People ask me all the time about my dad. I think because I write so much about my mother, most people just assume I don’t have much a relationship with my dad, but that’s just not the case. In fact, I think I have a more normal relationship with my dad than I ever had with my mother. Well, as normal as a relationship one can have when you’re a gay, recovering alcoholic/addict, only child. But he’s done his best, and really, what more can you ask for.
Several years ago, my dad and I went through a period of misunderstanding. He was an awesome dad when I was a little kid up through high school. My dad was my chief enabler. Buying me cars, getting me out of jail, paying for attorneys, college, apartments, vacations and treatments. During our time of misunderstanding, I worked with my sponsor on wanting a relationship with my dad where he would just call me up to talk, or invite me out to lunch. My sponsor at the time asked me to explain my dad’s relationship with his own father. “Did he have one? I mean…did he really have one? Because we can’t assume your dad has a road map for what that relationship you’re wanting looks like.” And he was right. But I think I allowed myself to become angry with my father for not doing all of the work, to which my sponsor asked, “what does your dad say when you ask him for that kind of relationship?” And that was the joke, because I had never asked for any kind of relationship. I had never set boundaries or told him what I wanted. And as most of us know, resentments are unfulfilled expectations.
So he and I worked on things, and they’re better. And I consider my dad and I very close. Especially when I need him to help me with anything medical, anything pertaining to my car or how to set up an IRA. My father is my forgotten soldier, always out at war, walking the fields for me, while I’m back at home, resting comfortably on my couch. I always feel a little safer just knowing he’s out there. And I think we all have forgotten soldiers out there, who make us feel safer, just knowing there around.
And so really, I don’t write much about him, because my dad is kind of a private person, unlike myself, and he is also a constant in my life. I also think it is much easier to write about people once they’re gone. If I knew my mother was reading over my shoulder half of the things I wrote, they would never make it to the page. She just wouldn’t have liked being exposed, no matter how much she was helping someone with her story. She never quite understood that in all her wisdom.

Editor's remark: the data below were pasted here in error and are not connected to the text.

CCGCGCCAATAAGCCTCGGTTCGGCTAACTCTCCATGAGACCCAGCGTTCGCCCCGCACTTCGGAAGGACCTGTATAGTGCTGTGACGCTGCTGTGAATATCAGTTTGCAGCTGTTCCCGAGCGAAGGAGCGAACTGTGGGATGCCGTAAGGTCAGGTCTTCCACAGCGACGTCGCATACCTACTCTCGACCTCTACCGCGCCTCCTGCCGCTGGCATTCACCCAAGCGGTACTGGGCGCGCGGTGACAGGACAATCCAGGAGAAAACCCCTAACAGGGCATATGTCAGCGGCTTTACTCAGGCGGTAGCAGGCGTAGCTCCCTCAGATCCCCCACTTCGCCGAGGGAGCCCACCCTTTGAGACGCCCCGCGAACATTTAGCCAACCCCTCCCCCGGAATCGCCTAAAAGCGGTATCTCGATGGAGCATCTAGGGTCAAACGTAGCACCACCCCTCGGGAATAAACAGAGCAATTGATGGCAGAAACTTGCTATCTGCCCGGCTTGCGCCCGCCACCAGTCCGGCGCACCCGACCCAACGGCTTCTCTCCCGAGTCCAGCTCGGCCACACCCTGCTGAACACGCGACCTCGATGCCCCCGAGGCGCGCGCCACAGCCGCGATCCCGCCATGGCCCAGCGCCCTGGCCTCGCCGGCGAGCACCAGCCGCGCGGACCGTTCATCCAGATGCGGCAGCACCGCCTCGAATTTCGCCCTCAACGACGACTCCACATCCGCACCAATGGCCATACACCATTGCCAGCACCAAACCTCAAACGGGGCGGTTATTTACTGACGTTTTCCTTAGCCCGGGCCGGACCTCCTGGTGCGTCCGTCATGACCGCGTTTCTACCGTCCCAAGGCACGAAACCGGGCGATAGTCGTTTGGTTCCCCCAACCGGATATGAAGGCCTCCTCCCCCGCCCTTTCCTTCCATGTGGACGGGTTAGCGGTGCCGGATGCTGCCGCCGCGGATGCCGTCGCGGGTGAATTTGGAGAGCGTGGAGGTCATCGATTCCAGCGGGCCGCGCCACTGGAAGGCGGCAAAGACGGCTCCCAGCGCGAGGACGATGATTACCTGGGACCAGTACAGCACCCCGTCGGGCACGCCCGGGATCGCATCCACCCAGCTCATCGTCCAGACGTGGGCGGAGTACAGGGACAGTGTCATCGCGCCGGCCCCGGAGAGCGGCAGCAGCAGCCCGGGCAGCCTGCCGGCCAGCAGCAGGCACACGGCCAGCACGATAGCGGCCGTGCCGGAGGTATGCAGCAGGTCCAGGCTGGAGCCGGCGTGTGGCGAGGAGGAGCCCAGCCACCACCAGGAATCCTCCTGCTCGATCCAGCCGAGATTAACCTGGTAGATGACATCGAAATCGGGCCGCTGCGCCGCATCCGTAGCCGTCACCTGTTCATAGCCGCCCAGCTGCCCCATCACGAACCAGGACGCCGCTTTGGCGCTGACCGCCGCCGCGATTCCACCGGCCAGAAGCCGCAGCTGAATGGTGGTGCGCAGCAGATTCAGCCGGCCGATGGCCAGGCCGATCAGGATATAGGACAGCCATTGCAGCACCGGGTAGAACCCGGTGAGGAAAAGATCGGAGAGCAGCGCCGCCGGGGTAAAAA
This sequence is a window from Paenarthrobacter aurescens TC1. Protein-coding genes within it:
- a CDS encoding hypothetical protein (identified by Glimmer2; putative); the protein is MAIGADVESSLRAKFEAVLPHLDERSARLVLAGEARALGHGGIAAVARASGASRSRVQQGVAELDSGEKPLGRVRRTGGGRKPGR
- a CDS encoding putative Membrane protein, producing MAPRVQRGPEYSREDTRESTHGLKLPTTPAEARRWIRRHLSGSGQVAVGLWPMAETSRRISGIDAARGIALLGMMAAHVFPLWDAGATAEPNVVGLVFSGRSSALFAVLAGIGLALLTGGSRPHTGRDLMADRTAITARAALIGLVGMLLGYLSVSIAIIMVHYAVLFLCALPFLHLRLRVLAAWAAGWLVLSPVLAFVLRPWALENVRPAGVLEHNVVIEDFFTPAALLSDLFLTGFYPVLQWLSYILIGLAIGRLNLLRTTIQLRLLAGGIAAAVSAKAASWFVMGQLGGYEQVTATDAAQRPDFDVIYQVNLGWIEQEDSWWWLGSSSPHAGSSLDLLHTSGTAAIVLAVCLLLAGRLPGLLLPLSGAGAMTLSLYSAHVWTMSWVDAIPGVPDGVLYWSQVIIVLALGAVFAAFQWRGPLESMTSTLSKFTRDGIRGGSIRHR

But maybe it’s time for me to give that soldier a badge of honor. Thanks dad; for everything. For cars and trips and treatment. For memories of skiing and laughter driving fast in your car. For a few drinks too many, and understanding now that I can’t have any. For my other mother, Debbie, more mother than step than anyone could ask for in a woman. For acceptance and tolerance, not in my being gay or being an addict, but in being crazy, demanding and overbearing. Thanks for all of it. A long, long time ago, driving back to your house one day, you apologized to me for leaving me alone with my mother. Well, thank you. For all of those times I was allowed to have with her. You have been released. Thank you for integrity and honesty, both qualities I learned from you because they were not inherent. But most of all, above all else…thank you for your humor. It has been God’s quiet reprieve from all that is dangerous and terrifying in this world to me. It is what most notice first about me, except from your wonderfully, azure eyes which women and men alike stare into daily. Your humor, although sometimes painful growing up, has been your greatest gift. Thank you for all of it…I love you!
When I was a little kid, my dad would drive his old Porsche up towards our sailboat in Michigan, 90 miles an hour in a fifty, fleeing the cops, cranking the music loud. I will always remember one of his favorites because he always warned it would us one day. And maybe, although I hate to admit the truth, he was right as he’s been so many times before…now, as I watch Harry Chapin sing “Cat’s in the Cradle” live, I’m reminded, like my mother has become famous for saying, we’re on borrowed time as it is…